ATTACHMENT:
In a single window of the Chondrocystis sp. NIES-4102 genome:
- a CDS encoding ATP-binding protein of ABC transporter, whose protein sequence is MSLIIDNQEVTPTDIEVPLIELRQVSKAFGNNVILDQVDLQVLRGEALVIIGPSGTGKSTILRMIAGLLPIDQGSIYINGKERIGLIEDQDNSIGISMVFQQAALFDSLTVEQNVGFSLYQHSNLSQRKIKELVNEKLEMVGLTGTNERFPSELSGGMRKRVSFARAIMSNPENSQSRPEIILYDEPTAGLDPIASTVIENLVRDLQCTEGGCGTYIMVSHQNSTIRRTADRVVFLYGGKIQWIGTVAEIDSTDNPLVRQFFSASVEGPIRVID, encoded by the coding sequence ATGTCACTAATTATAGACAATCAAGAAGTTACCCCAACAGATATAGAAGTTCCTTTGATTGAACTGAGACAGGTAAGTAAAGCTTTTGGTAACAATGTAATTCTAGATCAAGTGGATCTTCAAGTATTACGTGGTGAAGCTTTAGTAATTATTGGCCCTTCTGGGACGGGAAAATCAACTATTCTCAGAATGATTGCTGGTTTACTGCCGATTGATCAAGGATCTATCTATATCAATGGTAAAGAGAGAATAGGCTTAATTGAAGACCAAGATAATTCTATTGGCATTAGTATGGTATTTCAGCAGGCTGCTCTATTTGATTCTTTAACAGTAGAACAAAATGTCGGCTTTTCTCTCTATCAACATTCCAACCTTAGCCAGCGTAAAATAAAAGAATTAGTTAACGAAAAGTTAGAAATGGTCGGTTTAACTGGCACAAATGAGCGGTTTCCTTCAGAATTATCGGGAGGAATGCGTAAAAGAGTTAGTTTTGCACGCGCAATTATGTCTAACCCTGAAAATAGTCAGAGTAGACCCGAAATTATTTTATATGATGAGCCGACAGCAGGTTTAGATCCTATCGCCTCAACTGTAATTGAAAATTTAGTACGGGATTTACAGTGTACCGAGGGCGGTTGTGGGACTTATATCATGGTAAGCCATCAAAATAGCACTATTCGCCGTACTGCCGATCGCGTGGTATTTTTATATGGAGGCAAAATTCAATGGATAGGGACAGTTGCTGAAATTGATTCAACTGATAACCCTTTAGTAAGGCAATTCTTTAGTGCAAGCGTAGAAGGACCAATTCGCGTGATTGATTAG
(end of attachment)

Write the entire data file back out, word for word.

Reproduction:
In a single window of the Chondrocystis sp. NIES-4102 genome:
- a CDS encoding ATP-binding protein of ABC transporter, whose protein sequence is MSLIIDNQEVTPTDIEVPLIELRQVSKAFGNNVILDQVDLQVLRGEALVIIGPSGTGKSTILRMIAGLLPIDQGSIYINGKERIGLIEDQDNSIGISMVFQQAALFDSLTVEQNVGFSLYQHSNLSQRKIKELVNEKLEMVGLTGTNERFPSELSGGMRKRVSFARAIMSNPENSQSRPEIILYDEPTAGLDPIASTVIENLVRDLQCTEGGCGTYIMVSHQNSTIRRTADRVVFLYGGKIQWIGTVAEIDSTDNPLVRQFFSASVEGPIRVID, encoded by the coding sequence ATGTCACTAATTATAGACAATCAAGAAGTTACCCCAACAGATATAGAAGTTCCTTTGATTGAACTGAGACAGGTAAGTAAAGCTTTTGGTAACAATGTAATTCTAGATCAAGTGGATCTTCAAGTATTACGTGGTGAAGCTTTAGTAATTATTGGCCCTTCTGGGACGGGAAAATCAACTATTCTCAGAATGATTGCTGGTTTACTGCCGATTGATCAAGGATCTATCTATATCAATGGTAAAGAGAGAATAGGCTTAATTGAAGACCAAGATAATTCTATTGGCATTAGTATGGTATTTCAGCAGGCTGCTCTATTTGATTCTTTAACAGTAGAACAAAATGTCGGCTTTTCTCTCTATCAACATTCCAACCTTAGCCAGCGTAAAATAAAAGAATTAGTTAACGAAAAGTTAGAAATGGTCGGTTTAACTGGCACAAATGAGCGGTTTCCTTCAGAATTATCGGGAGGAATGCGTAAAAGAGTTAGTTTTGCACGCGCAATTATGTCTAACCCTGAAAATAGTCAGAGTAGACCCGAAATTATTTTATATGATGAGCCGACAGCAGGTTTAGATCCTATCGCCTCAACTGTAATTGAAAATTTAGTACGGGATTTACAGTGTACCGAGGGCGGTTGTGGGACTTATATCATGGTAAGCCATCAAAATAGCACTATTCGCCGTACTGCCGATCGCGTGGTATTTTTATATGGAGGCAAAATTCAATGGATAGGGACAGTTGCTGAAATTGATTCAACTGATAACCCTTTAGTAAGGCAATTCTTTAGTGCAAGCGTAGAAGGACCAATTCGCGTGATTGATTAG